LONDON -- There’s sometimes little reward in being a guinea pig.

Advisory firms should pioneer new technology only under some scenarios.

Other times, those firms should spare themselves and their clients from enduring guinea-pig status. Instead, they should wait, watch others and fast-follow rivals who might experiment and fail but will eventually discover what works.

Advisors, consultants and even new-tech promoters agree on this cautionary advice, even though it sometimes does not represent the latter’s self-interest.

“What is the minimum amount of new technology you must have?” Greg Palmer, senior director of events at Seattle-based financial and banking technology conference presenter Finovate, asked a roomful of techies at the firm's Europe 2016 conference this month.

Scrappy entrepreneurs in attendance presented new products for the financial services industry. However, not all audience members, which included representatives of UBS, J.P. Morgan Chase, Goldman Sachs and Fidelity, agreed on exactly when the risks of adopting new tech made it worth the rewards.

Gavin Spitzner, president of New York-based Wealth Consulting Partners, a company that works with advisory firms that was at the conference scouting for new tech for clients, warned advisors against striking out as early adopters. Rather than go with technology aimed at transforming their embedded business operations or back-office functions, Spitzner recommends firms try early technology for marketing campaigns or management of advisors.


Several companies presenting at the conference — including London-based LogicalGlue, Malta-based and San Francisco-based SizeUp — offered software solutions for slicing and dicing big data to provide predictive and prescriptive analytics. Such data might help advisory firms better identify worthwhile client prospects and target marketing campaigns. The price competitiveness of such services for advisory firms, however, remains an open question.

The products are so new that the entrepreneurs behind them are still guessing what the market will bear. “No firm prices exist yet,” conceded Colin Magee, CEO of LogicalGlue, a London-based predictive analytics company.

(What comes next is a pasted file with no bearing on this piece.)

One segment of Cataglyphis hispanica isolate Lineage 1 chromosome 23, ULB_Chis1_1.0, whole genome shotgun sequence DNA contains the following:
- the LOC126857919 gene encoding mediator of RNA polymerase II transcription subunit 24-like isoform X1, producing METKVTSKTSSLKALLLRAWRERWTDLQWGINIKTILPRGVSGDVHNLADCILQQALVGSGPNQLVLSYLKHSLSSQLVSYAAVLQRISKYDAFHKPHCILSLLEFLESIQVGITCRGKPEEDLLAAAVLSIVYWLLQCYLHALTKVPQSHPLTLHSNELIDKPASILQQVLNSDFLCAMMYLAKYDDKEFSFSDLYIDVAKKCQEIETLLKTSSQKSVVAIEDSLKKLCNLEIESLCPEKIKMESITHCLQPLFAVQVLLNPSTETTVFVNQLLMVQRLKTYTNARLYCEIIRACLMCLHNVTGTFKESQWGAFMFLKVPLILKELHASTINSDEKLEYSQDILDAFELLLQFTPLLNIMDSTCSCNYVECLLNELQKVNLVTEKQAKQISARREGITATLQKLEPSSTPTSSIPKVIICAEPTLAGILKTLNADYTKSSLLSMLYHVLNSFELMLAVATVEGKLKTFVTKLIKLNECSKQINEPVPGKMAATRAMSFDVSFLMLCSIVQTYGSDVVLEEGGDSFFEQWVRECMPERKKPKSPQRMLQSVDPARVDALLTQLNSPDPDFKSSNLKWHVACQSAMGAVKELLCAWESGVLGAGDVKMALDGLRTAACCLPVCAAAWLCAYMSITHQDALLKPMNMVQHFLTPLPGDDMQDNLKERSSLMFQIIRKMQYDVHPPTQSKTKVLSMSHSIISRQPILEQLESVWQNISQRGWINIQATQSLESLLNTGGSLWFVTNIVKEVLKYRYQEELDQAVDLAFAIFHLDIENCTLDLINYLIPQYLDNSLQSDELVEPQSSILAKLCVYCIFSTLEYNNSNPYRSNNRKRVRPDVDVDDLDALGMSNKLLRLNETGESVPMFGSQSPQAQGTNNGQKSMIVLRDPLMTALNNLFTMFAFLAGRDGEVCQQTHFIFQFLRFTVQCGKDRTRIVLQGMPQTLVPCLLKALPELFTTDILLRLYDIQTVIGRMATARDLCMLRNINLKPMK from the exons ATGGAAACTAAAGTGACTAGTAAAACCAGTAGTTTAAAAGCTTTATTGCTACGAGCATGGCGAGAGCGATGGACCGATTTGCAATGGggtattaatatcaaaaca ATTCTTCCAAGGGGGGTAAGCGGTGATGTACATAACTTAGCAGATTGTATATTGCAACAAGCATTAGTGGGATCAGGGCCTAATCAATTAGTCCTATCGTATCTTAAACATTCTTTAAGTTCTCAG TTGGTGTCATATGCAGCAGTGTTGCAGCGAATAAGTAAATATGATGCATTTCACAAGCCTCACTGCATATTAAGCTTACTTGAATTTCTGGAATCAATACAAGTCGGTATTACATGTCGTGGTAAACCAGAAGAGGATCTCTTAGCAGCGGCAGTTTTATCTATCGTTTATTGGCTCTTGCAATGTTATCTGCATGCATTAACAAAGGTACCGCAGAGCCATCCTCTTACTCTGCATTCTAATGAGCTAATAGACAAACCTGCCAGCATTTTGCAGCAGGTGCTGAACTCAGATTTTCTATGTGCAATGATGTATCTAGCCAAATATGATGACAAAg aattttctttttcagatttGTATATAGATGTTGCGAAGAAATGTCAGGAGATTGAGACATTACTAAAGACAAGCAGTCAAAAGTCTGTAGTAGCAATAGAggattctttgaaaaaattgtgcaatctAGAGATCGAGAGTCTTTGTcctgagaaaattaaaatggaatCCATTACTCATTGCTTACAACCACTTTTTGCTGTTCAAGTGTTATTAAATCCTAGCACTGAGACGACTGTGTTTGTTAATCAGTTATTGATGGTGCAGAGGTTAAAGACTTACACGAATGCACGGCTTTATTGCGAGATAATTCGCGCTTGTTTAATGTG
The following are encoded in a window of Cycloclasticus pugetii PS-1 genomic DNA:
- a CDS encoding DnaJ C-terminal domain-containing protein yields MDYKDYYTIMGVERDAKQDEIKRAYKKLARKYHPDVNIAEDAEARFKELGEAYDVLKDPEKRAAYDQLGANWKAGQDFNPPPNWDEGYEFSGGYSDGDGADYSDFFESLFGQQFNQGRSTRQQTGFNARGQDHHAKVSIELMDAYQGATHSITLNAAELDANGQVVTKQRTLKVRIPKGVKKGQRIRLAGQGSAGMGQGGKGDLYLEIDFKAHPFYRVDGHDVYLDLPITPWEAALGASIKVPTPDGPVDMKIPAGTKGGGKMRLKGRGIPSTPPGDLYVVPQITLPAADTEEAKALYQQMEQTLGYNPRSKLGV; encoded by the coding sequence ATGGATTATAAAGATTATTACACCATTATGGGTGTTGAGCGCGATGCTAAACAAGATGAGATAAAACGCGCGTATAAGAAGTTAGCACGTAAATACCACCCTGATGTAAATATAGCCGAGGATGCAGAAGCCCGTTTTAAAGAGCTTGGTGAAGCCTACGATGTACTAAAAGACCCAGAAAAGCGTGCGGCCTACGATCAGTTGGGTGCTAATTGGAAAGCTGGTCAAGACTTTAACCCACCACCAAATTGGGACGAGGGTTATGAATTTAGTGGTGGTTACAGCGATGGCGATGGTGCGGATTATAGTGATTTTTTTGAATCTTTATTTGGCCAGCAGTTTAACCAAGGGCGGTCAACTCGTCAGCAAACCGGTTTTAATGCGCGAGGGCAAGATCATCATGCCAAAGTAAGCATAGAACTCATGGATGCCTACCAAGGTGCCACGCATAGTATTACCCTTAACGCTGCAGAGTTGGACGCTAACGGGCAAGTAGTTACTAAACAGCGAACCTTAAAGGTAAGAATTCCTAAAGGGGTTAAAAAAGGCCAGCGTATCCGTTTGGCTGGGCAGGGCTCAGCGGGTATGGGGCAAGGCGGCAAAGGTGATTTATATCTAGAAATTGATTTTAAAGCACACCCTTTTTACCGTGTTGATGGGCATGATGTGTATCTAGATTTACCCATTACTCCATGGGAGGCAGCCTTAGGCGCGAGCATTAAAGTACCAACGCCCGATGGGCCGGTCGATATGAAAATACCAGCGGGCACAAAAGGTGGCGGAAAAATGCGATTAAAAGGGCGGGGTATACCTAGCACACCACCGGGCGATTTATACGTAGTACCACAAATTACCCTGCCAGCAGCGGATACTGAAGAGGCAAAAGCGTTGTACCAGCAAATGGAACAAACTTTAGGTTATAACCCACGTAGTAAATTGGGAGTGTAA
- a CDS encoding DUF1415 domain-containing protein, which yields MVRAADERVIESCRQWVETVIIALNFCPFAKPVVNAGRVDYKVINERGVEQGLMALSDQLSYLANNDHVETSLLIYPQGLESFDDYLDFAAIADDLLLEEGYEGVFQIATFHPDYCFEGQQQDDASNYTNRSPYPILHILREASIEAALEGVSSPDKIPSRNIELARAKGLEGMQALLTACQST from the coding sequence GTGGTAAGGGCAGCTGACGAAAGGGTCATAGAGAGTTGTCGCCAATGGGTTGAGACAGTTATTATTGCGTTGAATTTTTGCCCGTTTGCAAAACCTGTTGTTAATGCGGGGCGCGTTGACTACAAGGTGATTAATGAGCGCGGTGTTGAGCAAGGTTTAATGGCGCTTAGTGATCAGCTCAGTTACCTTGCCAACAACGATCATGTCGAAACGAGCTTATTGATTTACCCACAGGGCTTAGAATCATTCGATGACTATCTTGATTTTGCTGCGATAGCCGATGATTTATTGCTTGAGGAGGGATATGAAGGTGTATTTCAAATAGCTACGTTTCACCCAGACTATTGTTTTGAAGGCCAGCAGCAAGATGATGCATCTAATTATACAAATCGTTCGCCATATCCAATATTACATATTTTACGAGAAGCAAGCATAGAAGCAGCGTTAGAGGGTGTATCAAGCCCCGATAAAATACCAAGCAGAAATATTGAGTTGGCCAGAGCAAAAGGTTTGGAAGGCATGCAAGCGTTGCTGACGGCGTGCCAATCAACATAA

Advisors should pay particular attention when entrepreneurs introduce a flood of products to address the same problem, Spitzner says. At the conference, for one, there were several startups pushing robo-advisor software for advisory firms to use with clients. “There is more commonality than I expected,” Spitzner said, noting many presenters at the conference had products focused on improving the client experience online.

The market for such software could reach $500 billion by 2020, according to a recent report by Cerulli Associates. Last year when BlackRock, the U.S.’s largest asset manager, acquired robo-firm FutureAdvisor, the expectation became widespread that robo-advising would become a part of almost every advisory firm’s game plan.

Multiple companies at the conference offered a variety of white-label robo-advising software solutions, including products that offered extensive segmentation and co-browsing options.


“The robo-advising movement has gotten out of hand,” Blake Wood told conference attendees. Wood is a senior vice president for Envestnet, a Chicago-based company that has a robo-advising platform managing $900 billion in assets, and 43,000 advisors using it with clients.

“Digitization of the advisory business is something that has already happened,” says Adriano Lucatelli, a board member of Zurich-based, which has developed a robo-advising platform for high-end users. The platform has already been licensed to divisions of Credit Suisse and RBS. Lucatelli wants more customers and envisions his firm as the iTunes of the advisory world, offering a portal from which clients can pick advisors to play, so to speak.

Some of the functionalities of the new tech recently unveiled will become more imperative as time goes on. Others will become quickly obsolete. Given that reality, Spitzner recommends advisory firms seek out the services of what are being called middleware companies, which are automated go-betweens for technology vendors and users.

Spitzner particularly recommends that tact when advisory firms evaluate new technology for their operational and back-office functions. Some advisory firm managers brag about how many vendors they use, as if they command more-competitive pricing by using more vendors, he says. But, he adds, that’s erroneous thinking: “It just doesn’t make sense.”

At the conference, Singapore-based startup Alpha Cloud Payments offered such a middleware option for payment technology. The company serves a role that “greatly amplifies third-party solution access, while simplifying the process of selection of new vendors down to the click of a button,” Alpha Cloud Payments executives told conference attendees.

That claim, one of hundreds expressed by 60 or so companies presenting at the London conference, appealed to a relative high-tech skeptic like Spitzner. “It could be useful for other parts of the business,” he said.

Read more: